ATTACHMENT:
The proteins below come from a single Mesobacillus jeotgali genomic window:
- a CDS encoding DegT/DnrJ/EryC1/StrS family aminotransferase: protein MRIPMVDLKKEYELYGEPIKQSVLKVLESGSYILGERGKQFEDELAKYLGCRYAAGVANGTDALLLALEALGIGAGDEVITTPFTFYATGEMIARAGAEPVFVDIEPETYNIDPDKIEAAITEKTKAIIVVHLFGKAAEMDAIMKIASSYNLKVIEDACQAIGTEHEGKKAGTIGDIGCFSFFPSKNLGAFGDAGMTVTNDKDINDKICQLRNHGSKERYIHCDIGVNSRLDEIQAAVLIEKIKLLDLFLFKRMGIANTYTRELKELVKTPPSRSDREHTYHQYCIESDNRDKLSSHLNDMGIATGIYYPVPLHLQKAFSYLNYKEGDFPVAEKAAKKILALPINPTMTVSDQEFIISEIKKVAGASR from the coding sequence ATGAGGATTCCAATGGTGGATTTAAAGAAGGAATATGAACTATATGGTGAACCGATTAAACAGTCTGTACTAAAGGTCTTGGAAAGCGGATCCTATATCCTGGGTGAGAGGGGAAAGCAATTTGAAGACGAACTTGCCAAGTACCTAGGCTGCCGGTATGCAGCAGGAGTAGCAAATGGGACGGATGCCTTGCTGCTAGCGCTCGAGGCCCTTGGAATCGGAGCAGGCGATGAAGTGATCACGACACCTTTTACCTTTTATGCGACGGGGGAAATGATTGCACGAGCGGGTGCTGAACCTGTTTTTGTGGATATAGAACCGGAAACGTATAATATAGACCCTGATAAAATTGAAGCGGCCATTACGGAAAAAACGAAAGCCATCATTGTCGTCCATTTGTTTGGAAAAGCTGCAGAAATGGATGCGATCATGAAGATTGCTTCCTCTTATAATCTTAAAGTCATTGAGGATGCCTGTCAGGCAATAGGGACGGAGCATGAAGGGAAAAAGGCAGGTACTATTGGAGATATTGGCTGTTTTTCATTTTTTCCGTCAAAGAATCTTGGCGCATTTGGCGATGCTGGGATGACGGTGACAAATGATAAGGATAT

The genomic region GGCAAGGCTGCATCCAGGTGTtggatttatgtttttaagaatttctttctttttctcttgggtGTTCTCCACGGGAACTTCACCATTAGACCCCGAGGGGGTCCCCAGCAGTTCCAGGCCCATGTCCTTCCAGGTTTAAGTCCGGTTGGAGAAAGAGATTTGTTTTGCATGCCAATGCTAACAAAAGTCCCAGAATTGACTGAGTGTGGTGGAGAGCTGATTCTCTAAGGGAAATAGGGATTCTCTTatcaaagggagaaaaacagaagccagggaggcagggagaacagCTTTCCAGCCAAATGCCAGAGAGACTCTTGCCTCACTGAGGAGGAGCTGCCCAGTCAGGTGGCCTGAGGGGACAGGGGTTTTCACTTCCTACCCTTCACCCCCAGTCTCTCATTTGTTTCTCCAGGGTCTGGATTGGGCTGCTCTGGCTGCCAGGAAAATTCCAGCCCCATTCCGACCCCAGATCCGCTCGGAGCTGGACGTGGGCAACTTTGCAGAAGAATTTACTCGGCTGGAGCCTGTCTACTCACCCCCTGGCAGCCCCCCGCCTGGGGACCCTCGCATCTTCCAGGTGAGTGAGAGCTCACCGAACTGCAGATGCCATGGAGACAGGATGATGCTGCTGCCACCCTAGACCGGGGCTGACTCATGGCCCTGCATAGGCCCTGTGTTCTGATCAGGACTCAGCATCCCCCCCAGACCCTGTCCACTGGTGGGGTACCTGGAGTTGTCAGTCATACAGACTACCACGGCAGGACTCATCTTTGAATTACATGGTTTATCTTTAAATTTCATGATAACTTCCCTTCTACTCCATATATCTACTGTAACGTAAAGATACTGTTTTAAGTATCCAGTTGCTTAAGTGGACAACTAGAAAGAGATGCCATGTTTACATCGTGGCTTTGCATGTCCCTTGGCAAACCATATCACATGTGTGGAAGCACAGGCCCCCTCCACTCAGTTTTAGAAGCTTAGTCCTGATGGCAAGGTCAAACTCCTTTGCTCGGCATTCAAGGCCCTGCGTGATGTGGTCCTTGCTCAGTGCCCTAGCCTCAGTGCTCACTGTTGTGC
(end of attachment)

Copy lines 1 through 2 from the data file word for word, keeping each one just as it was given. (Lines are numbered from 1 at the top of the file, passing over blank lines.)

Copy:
The proteins below come from a single Mesobacillus jeotgali genomic window:
- a CDS encoding DegT/DnrJ/EryC1/StrS family aminotransferase: protein MRIPMVDLKKEYELYGEPIKQSVLKVLESGSYILGERGKQFEDELAKYLGCRYAAGVANGTDALLLALEALGIGAGDEVITTPFTFYATGEMIARAGAEPVFVDIEPETYNIDPDKIEAAITEKTKAIIVVHLFGKAAEMDAIMKIASSYNLKVIEDACQAIGTEHEGKKAGTIGDIGCFSFFPSKNLGAFGDAGMTVTNDKDINDKICQLRNHGSKERYIHCDIGVNSRLDEIQAAVLIEKIKLLDLFLFKRMGIANTYTRELKELVKTPPSRSDREHTYHQYCIESDNRDKLSSHLNDMGIATGIYYPVPLHLQKAFSYLNYKEGDFPVAEKAAKKILALPINPTMTVSDQEFIISEIKKVAGASR from the coding sequence ATGAGGATTCCAATGGTGGATTTAAAGAAGGAATATGAACTATATGGTGAACCGATTAAACAGTCTGTACTAAAGGTCTTGGAAAGCGGATCCTATATCCTGGGTGAGAGGGGAAAGCAATTTGAAGACGAACTTGCCAAGTACCTAGGCTGCCGGTATGCAGCAGGAGTAGCAAATGGGACGGATGCCTTGCTGCTAGCGCTCGAGGCCCTTGGAATCGGAGCAGGCGATGAAGTGATCACGACACCTTTTACCTTTTATGCGACGGGGGAAATGATTGCACGAGCGGGTGCTGAACCTGTTTTTGTGGATATAGAACCGGAAACGTATAATATAGACCCTGATAAAATTGAAGCGGCCATTACGGAAAAAACGAAAGCCATCATTGTCGTCCATTTGTTTGGAAAAGCTGCAGAAATGGATGCGATCATGAAGATTGCTTCCTCTTATAATCTTAAAGTCATTGAGGATGCCTGTCAGGCAATAGGGACGGAGCATGAAGGGAAAAAGGCAGGTACTATTGGAGATATTGGCTGTTTTTCATTTTTTCCGTCAAAGAATCTTGGCGCATTTGGCGATGCTGGGATGACGGTGACAAATGATAAGGATAT